Guys, it’s 2020, which means it’s been 16 years since, as I mentioned in a previous video, Bill O’Reilly launched the first salvo in the War on Christmas. Since then, we progressive secularists have had some victories, like last year when the Democratic governor of Wisconsin asked students to design science-themed ornaments for the “Holiday Tree,” and we’ve had losses, like this year when Bill O’Reilly still hasn’t died. What’s important is that we’ve mostly succeeded in making the word “Christmas” completely off-limits in popular media.
While the War on Christmas isn’t over, and let’s be honest, wars are never over anymore. War. War never changes. Or ends. Did you know US troops are still fighting a war in Afghanistan? It’s been two decades.
Anyway, it’s time for a fresh new war to take our minds off all those old, still ongoing wars, so how about this: The War on Thanksgiving? Here’s the intellectual giant with the weirdly tiny face Charlie Kirk with the official declaration.
Newly divorced Haley Joel Osment has a point, everyone. And I’m not actually kidding, there, he does have a tiny kernel of an honest point there, which he states at the very top. I’ll get to that but first I want to briefly mention some of the things he gets wrong.
Charlie says “They hate Thanksgiving because they believe there’s nothing you should be thankful for in America. It’s rotten to the core, why would you be thankful. Instead we need a revolution.”
Wrong! We have so much to be thankful for. AND we need a revolution.
Charlie the Grouch goes on to say: “Remember, as the students for a democratic society radicals once wrote in the 1960s, they said ‘conflict is the origin of everything.’ What happens when you’re thankful? By definition You’re less likely to be involved and engaged in conflict.” So, just to be clear, he is saying the Students for Democratic Society said “Conflict is the origin of everything.” Everything else is his own words. But the SDS didn’t say that conflict is the origin of everything. Heraclitus said it (or something like it). He meant that life is change, and that through struggle and conflict we progress. He’s the guy who said (again, more or less, as summed up by Plato) “No man ever steps in the same river twice.” And he absolutely did not have any opinions on Thanksgiving, or being thankful in general. In fact, his entire point was that if you want to stand there for a minute and collect yourself that’s fine, but the world is going to keep on moving and changing without you.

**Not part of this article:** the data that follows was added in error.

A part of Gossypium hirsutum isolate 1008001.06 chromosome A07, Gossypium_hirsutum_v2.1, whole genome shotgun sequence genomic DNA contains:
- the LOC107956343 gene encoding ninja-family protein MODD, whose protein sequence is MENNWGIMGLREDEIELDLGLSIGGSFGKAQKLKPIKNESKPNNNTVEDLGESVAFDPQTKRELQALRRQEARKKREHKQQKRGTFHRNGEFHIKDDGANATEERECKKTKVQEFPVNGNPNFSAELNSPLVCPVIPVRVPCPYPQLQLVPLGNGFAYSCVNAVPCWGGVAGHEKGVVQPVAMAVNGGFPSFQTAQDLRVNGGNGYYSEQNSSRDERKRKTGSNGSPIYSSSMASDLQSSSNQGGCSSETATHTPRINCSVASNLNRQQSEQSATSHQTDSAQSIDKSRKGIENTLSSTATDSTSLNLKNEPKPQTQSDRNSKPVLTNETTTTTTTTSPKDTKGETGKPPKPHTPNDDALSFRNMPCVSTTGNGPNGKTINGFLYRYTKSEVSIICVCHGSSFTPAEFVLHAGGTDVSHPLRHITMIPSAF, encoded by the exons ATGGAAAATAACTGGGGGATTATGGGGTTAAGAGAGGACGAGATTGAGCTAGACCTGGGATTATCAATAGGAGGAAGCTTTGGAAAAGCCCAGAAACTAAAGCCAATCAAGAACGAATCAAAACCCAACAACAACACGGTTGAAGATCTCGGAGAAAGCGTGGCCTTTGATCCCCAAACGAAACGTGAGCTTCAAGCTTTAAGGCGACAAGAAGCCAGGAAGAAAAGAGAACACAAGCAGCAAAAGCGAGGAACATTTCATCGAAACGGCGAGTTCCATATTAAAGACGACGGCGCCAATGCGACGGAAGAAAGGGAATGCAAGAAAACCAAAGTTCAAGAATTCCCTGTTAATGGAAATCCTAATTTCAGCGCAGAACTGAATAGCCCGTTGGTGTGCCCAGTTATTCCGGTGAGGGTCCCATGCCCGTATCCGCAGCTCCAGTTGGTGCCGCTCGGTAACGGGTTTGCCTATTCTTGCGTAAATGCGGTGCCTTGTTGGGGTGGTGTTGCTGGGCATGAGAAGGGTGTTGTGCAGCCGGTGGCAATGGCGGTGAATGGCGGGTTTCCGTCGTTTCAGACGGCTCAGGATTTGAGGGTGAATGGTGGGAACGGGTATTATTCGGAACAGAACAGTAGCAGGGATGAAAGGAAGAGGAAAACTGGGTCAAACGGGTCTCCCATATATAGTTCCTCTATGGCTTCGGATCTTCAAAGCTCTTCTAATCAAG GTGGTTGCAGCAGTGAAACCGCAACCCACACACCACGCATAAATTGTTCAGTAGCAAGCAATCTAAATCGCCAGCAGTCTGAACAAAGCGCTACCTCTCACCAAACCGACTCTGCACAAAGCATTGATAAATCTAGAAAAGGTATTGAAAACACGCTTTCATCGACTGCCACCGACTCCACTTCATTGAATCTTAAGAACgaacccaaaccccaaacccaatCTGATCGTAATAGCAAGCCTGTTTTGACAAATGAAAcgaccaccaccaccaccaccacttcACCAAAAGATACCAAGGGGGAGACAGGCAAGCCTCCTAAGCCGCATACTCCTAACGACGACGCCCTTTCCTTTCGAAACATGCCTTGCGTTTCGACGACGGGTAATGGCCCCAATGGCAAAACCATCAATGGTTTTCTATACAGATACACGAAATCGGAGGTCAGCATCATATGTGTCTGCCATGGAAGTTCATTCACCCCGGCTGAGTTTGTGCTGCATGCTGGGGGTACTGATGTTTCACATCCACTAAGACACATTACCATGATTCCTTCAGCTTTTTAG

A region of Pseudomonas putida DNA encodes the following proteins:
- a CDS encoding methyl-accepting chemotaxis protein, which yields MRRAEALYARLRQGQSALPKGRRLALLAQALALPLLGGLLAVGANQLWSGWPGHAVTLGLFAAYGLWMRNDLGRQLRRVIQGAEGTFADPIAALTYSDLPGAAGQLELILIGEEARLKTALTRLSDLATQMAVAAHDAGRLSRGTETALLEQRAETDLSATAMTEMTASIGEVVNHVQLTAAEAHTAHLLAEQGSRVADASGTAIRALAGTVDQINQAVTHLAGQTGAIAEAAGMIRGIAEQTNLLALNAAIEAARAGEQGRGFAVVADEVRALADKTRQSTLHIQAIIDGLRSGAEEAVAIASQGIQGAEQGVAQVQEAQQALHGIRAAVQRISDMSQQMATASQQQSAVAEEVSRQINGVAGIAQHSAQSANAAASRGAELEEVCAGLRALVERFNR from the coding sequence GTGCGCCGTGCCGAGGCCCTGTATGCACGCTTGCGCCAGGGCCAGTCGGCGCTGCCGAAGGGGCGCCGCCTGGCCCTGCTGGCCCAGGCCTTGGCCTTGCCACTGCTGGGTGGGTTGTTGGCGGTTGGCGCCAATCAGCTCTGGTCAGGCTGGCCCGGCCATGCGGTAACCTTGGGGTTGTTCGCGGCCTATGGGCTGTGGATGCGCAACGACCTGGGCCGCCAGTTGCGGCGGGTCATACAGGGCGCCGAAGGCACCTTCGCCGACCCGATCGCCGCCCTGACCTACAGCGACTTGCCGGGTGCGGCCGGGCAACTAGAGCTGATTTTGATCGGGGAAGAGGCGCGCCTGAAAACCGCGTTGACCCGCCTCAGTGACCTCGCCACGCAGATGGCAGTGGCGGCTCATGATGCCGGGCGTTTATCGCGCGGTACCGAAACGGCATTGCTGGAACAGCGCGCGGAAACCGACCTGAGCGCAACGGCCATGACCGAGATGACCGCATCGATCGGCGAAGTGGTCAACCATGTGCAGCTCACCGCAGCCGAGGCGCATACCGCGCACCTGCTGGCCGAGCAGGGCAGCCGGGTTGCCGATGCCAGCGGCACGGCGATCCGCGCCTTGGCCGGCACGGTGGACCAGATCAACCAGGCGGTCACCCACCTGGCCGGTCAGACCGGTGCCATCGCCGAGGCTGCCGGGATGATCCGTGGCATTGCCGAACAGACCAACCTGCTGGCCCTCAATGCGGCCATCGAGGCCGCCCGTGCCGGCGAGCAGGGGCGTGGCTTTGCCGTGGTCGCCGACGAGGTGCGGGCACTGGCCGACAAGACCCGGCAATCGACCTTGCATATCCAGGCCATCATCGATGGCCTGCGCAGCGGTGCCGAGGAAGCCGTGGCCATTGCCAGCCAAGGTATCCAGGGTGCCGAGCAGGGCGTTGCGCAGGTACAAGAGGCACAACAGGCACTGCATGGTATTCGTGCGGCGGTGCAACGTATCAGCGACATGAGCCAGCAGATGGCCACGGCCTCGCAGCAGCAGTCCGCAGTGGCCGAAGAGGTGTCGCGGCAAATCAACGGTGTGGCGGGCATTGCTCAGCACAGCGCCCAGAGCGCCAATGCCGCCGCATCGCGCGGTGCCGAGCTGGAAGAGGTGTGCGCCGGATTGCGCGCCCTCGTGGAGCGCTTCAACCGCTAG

It’s a shame because I bet Charlie Kirk would actually really like Heraclitus, considering that both of them were born rich, neither of them are big fans of democracy, and by all accounts neither of them are much fun at parties.
On that note, he ends his little broadcast with “And now they’re using the virus as an excuse for you to not be thankful.” Charlie, no. Saying that we shouldn’t gather in groups because there’s a pandemic going on right now that has thus far killed more than 1.3 million people doesn’t mean we hate Thanksgiving or that we don’t want you to be thankful. And on that note let me end with the one thing Charlie almost sort of got right. His first words are “The left has always hated Thanksgiving. Thanksgiving can be interpreted as a religious holiday if you believe in giving thanks to a creator.”